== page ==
Murphy, Joseph John. 'A suggestion on coinage'. - Dublin: Journal of the Statistical and Social Inquiry Society of Ireland,Vol. IX Part LXIX, 1888/1889, pp381-383
Journal of The Statistical and Social Inquiry Society of Ireland Vol. IX Part LXIX 1888/1889
The work of the British Mint is done gratuitously; the expense of
coining gold into sovereigns is borne, not by the merchant or banker,
or other person who sends the gold to the mint, but by the payers
of taxes. It is difficult to see the justice of this. No doubt it is a
matter of national concern that sovereigns should have a national
stamp which guarantees their purity and their weight. But it is no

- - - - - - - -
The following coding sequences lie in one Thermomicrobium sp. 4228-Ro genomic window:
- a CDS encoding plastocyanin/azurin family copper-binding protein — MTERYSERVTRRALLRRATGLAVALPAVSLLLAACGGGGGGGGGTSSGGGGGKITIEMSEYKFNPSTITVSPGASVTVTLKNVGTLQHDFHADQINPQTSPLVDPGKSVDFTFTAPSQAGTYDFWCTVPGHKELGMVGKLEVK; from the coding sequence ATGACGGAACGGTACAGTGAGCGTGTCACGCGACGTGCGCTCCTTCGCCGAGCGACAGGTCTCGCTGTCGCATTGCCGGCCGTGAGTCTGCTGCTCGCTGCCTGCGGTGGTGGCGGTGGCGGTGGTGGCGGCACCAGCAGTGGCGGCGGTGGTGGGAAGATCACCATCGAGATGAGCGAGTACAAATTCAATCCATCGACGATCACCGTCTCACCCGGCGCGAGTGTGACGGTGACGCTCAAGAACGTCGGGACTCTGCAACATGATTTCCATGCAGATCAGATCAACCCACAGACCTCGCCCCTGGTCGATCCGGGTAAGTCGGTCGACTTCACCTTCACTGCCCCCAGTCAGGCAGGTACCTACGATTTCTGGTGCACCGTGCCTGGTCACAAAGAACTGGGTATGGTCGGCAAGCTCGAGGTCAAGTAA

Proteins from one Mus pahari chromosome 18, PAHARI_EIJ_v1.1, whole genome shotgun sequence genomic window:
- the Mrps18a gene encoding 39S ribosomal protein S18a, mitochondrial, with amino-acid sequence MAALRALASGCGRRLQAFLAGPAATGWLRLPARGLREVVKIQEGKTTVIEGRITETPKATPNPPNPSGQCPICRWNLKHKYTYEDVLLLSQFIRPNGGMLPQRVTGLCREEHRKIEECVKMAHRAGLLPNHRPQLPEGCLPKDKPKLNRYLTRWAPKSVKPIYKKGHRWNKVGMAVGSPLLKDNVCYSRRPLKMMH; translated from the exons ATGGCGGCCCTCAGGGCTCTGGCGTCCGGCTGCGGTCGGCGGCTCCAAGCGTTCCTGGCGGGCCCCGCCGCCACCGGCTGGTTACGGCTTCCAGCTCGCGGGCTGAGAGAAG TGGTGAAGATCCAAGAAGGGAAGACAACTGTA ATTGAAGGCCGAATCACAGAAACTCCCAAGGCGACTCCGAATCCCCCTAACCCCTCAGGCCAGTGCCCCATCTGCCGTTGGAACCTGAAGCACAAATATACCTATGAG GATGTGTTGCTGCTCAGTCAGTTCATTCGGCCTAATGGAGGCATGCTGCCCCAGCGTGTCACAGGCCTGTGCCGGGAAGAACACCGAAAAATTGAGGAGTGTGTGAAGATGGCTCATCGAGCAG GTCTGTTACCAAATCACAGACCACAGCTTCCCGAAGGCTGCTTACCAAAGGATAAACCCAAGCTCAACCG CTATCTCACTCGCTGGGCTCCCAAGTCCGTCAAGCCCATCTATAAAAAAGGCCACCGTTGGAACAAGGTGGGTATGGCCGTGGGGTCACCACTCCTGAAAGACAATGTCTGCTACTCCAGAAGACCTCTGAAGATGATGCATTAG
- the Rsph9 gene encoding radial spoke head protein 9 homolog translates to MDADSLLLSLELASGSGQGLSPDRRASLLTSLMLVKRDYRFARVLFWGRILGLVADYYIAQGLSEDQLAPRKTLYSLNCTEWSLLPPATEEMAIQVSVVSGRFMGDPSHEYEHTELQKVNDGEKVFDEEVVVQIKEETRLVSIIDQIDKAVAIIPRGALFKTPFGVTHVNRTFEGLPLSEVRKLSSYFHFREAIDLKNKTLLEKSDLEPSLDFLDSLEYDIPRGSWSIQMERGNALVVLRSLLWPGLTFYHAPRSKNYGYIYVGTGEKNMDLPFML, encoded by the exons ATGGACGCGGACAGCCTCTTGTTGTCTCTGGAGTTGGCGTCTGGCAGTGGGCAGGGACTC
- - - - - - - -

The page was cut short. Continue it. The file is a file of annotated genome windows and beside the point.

part of the functions of a government to supply the country with its
currency; trade must supply the currency by means of which it is
to be carried on; the legitimate function of government in the matter
is limited to authenticating the coinage. Another closely kindred
function of government consists in enforcing the accuracy of
weights and measures. This ought to be done, so far as possible, at
the expense of those who use the weights and measures; and it would
be equally reasonable to require that those who take gold to the mint
for coinage should be charged with the expense of its coinage.
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